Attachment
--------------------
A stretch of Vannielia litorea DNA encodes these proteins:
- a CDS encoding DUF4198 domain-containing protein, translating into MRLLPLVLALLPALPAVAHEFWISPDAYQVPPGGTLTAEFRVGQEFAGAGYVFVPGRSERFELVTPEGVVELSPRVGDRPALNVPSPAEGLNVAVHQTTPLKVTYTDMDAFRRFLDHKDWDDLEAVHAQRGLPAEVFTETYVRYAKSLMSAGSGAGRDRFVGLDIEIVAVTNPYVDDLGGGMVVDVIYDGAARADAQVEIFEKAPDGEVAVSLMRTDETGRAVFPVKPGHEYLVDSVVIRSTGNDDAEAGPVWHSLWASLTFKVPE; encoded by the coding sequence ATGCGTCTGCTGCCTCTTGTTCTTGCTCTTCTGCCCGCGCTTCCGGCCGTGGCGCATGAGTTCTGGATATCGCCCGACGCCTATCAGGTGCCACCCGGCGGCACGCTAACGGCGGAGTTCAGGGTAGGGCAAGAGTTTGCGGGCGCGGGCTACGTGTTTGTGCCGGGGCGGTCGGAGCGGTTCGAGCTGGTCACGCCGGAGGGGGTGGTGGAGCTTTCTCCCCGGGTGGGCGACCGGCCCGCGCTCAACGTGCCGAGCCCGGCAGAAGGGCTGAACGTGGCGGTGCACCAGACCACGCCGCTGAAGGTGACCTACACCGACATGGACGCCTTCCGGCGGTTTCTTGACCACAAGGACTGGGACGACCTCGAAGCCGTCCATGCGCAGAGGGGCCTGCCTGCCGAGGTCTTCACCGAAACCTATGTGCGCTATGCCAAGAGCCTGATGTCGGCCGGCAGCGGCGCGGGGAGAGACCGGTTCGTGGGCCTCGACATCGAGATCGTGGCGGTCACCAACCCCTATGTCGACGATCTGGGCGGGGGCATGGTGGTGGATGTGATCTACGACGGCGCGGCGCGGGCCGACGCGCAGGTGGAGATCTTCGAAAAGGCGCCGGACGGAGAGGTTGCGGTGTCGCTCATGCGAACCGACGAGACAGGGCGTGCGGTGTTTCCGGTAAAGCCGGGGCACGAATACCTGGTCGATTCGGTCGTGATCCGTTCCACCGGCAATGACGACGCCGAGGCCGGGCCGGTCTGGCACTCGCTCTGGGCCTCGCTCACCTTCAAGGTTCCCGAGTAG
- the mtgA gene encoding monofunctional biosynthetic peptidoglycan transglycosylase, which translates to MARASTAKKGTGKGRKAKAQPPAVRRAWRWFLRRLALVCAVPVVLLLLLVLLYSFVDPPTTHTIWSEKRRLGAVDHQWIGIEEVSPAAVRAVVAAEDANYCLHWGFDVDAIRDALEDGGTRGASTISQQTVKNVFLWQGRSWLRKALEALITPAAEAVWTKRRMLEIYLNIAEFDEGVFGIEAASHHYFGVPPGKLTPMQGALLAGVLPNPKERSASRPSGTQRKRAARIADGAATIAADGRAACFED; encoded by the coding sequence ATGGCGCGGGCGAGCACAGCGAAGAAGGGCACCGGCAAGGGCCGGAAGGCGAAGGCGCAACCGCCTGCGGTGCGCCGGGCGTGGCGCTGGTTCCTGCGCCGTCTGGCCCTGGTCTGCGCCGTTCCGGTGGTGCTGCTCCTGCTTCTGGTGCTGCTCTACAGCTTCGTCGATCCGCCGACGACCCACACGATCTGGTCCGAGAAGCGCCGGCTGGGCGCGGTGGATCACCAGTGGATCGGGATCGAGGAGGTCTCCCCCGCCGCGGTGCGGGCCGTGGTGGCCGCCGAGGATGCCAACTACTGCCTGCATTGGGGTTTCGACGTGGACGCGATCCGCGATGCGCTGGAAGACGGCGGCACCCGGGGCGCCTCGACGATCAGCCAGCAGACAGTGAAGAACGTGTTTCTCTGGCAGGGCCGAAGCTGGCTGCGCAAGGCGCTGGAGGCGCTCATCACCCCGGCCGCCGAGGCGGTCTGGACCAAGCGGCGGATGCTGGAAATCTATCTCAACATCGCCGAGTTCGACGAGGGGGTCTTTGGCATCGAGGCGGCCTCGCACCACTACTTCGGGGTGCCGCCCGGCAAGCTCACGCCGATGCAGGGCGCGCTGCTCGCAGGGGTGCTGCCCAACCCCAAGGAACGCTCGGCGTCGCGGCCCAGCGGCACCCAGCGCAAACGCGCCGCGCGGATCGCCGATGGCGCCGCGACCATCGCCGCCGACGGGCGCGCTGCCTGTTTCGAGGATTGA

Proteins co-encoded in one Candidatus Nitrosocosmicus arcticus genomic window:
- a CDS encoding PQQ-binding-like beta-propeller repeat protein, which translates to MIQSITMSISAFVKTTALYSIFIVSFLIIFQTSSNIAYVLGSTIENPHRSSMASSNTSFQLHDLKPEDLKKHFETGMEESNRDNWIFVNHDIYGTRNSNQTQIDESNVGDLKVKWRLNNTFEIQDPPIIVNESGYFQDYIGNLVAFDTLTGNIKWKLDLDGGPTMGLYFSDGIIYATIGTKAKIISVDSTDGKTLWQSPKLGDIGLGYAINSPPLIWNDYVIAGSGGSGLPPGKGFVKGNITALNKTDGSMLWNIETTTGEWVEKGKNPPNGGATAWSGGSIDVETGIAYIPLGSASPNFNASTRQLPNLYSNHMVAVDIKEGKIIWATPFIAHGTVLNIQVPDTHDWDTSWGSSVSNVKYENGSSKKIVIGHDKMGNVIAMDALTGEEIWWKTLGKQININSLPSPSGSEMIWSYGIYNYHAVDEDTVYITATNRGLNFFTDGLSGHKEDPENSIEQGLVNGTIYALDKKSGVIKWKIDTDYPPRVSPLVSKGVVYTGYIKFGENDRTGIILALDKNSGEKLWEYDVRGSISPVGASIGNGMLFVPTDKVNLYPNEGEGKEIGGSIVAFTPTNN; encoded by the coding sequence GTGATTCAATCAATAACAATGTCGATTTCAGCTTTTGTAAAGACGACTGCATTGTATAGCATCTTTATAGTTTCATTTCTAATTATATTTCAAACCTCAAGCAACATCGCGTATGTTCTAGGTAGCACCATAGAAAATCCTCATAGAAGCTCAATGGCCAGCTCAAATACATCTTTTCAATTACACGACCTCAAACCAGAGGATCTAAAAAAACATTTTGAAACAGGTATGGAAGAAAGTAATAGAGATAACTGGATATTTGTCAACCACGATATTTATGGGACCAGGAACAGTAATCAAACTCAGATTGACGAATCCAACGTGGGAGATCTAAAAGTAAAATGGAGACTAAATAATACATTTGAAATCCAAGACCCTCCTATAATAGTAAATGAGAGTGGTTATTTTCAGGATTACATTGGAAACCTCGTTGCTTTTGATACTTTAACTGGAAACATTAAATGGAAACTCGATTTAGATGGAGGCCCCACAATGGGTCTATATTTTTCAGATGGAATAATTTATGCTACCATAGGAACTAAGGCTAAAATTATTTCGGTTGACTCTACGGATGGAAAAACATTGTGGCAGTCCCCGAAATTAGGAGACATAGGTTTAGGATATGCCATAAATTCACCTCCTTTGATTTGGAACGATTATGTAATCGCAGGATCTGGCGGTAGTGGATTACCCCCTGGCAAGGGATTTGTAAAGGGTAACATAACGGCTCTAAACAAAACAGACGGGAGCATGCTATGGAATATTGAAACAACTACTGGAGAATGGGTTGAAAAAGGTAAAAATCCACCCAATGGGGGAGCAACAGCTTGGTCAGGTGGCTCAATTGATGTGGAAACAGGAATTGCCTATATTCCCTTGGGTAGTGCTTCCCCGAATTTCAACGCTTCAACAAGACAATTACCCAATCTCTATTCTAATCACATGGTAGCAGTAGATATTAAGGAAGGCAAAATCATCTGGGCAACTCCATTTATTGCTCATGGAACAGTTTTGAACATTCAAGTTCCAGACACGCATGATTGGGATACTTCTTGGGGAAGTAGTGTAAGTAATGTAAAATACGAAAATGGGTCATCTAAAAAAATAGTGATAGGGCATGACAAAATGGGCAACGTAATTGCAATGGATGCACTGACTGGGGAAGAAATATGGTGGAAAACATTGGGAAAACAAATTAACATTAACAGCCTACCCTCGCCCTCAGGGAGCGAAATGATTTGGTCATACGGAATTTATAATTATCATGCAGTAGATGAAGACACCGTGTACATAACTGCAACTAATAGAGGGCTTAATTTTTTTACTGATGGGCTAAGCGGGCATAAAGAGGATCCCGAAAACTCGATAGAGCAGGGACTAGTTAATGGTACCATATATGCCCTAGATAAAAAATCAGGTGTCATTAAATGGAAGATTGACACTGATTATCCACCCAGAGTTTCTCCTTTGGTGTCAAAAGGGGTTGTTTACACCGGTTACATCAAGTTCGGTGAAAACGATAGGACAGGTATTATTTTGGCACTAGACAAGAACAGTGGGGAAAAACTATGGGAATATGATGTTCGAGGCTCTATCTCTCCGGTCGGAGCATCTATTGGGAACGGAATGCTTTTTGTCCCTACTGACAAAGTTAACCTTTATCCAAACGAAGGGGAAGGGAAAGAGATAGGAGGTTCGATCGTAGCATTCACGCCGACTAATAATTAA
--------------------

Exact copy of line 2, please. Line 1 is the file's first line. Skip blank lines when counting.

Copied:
- a CDS encoding DUF4198 domain-containing protein, translating into MRLLPLVLALLPALPAVAHEFWISPDAYQVPPGGTLTAEFRVGQEFAGAGYVFVPGRSERFELVTPEGVVELSPRVGDRPALNVPSPAEGLNVAVHQTTPLKVTYTDMDAFRRFLDHKDWDDLEAVHAQRGLPAEVFTETYVRYAKSLMSAGSGAGRDRFVGLDIEIVAVTNPYVDDLGGGMVVDVIYDGAARADAQVEIFEKAPDGEVAVSLMRTDETGRAVFPVKPGHEYLVDSVVIRSTGNDDAEAGPVWHSLWASLTFKVPE; encoded by the coding sequence ATGCGTCTGCTGCCTCTTGTTCTTGCTCTTCTGCCCGCGCTTCCGGCCGTGGCGCATGAGTTCTGGATATCGCCCGACGCCTATCAGGTGCCACCCGGCGGCACGCTAACGGCGGAGTTCAGGGTAGGGCAAGAGTTTGCGGGCGCGGGCTACGTGTTTGTGCCGGGGCGGTCGGAGCGGTTCGAGCTGGTCACGCCGGAGGGGGTGGTGGAGCTTTCTCCCCGGGTGGGCGACCGGCCCGCGCTCAACGTGCCGAGCCCGGCAGAAGGGCTGAACGTGGCGGTGCACCAGACCACGCCGCTGAAGGTGACCTACACCGACATGGACGCCTTCCGGCGGTTTCTTGACCACAAGGACTGGGACGACCTCGAAGCCGTCCATGCGCAGAGGGGCCTGCCTGCCGAGGTCTTCACCGAAACCTATGTGCGCTATGCCAAGAGCCTGATGTCGGCCGGCAGCGGCGCGGGGAGAGACCGGTTCGTGGGCCTCGACATCGAGATCGTGGCGGTCACCAACCCCTATGTCGACGATCTGGGCGGGGGCATGGTGGTGGATGTGATCTACGACGGCGCGGCGCGGGCCGACGCGCAGGTGGAGATCTTCGAAAAGGCGCCGGACGGAGAGGTTGCGGTGTCGCTCATGCGAACCGACGAGACAGGGCGTGCGGTGTTTCCGGTAAAGCCGGGGCACGAATACCTGGTCGATTCGGTCGTGATCCGTTCCACCGGCAATGACGACGCCGAGGCCGGGCCGGTCTGGCACTCGCTCTGGGCCTCGCTCACCTTCAAGGTTCCCGAGTAG